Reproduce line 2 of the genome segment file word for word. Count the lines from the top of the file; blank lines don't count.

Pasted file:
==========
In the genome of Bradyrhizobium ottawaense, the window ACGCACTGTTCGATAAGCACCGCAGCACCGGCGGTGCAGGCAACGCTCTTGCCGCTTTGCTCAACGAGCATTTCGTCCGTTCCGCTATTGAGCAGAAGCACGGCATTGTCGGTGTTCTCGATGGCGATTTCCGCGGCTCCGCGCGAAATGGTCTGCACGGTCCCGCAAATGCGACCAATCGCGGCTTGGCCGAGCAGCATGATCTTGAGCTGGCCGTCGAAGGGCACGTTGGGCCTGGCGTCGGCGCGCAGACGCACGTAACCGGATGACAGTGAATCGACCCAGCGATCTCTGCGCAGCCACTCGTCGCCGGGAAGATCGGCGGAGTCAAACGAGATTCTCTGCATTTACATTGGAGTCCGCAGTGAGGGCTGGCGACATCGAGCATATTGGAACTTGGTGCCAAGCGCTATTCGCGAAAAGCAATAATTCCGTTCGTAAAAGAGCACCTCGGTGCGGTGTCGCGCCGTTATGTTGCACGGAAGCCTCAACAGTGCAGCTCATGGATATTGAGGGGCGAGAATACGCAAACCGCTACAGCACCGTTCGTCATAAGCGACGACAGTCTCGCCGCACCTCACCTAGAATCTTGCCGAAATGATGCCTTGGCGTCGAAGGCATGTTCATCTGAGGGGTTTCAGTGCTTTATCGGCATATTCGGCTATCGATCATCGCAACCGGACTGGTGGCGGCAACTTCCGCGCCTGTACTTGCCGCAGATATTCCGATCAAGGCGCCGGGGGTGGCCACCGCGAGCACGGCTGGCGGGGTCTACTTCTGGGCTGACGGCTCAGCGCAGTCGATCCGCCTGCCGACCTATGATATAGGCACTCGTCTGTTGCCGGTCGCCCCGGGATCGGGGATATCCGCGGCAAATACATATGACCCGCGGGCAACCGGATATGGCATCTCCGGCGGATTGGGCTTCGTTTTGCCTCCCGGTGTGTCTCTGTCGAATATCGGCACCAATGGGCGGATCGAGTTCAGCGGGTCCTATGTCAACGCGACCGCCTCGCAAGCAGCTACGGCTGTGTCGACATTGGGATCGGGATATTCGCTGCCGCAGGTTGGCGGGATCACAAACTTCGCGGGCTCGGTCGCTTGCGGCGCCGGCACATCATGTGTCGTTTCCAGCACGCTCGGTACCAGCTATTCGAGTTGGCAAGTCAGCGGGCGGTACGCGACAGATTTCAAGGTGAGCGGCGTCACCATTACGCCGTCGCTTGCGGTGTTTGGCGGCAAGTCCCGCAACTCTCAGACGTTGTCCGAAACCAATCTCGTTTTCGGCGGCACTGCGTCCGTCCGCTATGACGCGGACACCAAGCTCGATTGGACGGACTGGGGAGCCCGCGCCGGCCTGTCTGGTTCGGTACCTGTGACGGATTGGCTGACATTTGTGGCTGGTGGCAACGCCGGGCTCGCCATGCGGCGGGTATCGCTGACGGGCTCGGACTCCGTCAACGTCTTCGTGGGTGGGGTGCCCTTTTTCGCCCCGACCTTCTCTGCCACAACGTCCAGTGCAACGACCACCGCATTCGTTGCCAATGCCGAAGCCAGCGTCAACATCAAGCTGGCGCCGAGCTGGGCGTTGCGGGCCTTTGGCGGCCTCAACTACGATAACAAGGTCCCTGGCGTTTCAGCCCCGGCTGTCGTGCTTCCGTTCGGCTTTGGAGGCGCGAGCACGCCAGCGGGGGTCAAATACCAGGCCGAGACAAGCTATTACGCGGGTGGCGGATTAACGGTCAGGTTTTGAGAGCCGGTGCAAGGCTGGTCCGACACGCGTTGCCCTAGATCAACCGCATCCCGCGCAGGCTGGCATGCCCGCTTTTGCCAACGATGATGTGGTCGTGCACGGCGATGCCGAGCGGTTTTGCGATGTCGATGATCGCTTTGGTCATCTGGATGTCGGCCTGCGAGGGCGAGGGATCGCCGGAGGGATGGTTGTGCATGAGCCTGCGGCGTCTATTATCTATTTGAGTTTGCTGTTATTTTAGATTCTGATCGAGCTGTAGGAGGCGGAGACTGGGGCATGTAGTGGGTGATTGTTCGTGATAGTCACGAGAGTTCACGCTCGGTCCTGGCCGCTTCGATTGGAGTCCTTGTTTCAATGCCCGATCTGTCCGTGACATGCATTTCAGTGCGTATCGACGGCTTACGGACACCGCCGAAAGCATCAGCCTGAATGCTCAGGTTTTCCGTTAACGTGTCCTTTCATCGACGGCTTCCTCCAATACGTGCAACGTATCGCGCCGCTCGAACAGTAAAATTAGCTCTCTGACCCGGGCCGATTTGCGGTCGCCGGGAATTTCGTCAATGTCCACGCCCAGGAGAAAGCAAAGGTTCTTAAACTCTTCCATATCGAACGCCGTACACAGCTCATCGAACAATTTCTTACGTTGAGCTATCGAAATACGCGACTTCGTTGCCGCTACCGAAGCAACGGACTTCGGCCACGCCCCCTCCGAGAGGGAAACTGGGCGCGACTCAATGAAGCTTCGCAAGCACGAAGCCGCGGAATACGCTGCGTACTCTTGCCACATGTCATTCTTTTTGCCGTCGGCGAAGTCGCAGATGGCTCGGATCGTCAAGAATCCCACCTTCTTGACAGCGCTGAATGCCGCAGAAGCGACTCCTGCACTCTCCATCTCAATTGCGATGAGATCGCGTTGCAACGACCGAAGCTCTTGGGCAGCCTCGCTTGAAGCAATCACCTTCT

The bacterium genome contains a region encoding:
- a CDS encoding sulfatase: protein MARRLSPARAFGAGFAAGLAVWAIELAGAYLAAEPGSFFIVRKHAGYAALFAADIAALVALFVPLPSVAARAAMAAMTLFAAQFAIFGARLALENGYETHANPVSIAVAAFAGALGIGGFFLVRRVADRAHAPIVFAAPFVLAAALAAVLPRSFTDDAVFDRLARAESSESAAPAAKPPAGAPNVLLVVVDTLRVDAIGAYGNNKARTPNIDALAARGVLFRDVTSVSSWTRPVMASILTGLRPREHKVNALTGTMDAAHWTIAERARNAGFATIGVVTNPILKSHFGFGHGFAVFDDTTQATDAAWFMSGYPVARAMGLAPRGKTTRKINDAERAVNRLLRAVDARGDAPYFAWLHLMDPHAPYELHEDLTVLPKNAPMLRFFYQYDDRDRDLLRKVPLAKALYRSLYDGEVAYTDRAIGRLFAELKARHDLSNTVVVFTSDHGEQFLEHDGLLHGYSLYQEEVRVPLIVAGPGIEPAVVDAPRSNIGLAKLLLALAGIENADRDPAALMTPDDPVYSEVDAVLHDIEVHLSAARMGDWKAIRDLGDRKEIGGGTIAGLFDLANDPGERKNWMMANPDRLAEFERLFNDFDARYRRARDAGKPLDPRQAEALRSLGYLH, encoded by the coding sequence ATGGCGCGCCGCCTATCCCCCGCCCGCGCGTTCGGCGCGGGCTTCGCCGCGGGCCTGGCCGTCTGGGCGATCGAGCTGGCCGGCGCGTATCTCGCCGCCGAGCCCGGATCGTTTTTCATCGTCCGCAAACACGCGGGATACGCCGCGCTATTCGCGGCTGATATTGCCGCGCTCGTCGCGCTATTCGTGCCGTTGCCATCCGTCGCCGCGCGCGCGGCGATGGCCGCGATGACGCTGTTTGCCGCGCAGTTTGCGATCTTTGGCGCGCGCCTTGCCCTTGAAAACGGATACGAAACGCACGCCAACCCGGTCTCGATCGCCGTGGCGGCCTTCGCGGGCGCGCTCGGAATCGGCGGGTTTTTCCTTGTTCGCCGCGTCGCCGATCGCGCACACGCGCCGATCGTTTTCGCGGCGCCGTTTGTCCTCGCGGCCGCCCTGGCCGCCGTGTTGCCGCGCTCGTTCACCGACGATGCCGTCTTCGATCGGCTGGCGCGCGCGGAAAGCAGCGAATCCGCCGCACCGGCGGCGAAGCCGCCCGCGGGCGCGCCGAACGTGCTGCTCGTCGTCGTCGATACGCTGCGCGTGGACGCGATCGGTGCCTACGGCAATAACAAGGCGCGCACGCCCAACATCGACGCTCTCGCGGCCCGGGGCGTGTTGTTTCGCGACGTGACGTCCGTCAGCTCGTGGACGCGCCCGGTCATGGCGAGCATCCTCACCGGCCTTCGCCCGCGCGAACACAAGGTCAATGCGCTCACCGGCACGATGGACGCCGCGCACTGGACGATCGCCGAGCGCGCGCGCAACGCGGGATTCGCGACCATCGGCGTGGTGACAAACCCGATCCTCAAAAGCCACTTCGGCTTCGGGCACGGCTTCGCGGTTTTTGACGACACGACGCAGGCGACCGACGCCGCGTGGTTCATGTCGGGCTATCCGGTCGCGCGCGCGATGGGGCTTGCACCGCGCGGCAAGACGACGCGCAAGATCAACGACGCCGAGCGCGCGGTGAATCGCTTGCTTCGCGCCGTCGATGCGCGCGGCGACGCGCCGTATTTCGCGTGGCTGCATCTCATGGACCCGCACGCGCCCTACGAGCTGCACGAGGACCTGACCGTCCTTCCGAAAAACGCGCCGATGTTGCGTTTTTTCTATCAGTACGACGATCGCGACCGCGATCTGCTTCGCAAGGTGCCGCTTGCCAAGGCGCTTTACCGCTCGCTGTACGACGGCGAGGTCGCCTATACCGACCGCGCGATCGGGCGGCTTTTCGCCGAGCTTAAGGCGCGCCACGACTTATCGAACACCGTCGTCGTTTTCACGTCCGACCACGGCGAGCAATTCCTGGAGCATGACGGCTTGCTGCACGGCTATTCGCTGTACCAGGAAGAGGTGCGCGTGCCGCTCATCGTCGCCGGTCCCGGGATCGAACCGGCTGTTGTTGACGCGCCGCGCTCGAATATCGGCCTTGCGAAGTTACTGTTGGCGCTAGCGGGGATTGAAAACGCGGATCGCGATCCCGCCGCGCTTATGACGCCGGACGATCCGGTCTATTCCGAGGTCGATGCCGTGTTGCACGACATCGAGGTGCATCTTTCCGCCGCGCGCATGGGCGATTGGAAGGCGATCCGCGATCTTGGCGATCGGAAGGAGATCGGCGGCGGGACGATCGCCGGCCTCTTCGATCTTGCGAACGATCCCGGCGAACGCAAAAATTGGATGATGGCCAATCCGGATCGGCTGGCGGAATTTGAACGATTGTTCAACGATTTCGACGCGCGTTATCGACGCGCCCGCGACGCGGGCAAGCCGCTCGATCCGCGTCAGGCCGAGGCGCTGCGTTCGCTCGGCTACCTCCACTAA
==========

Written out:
The bacterium genome contains a region encoding: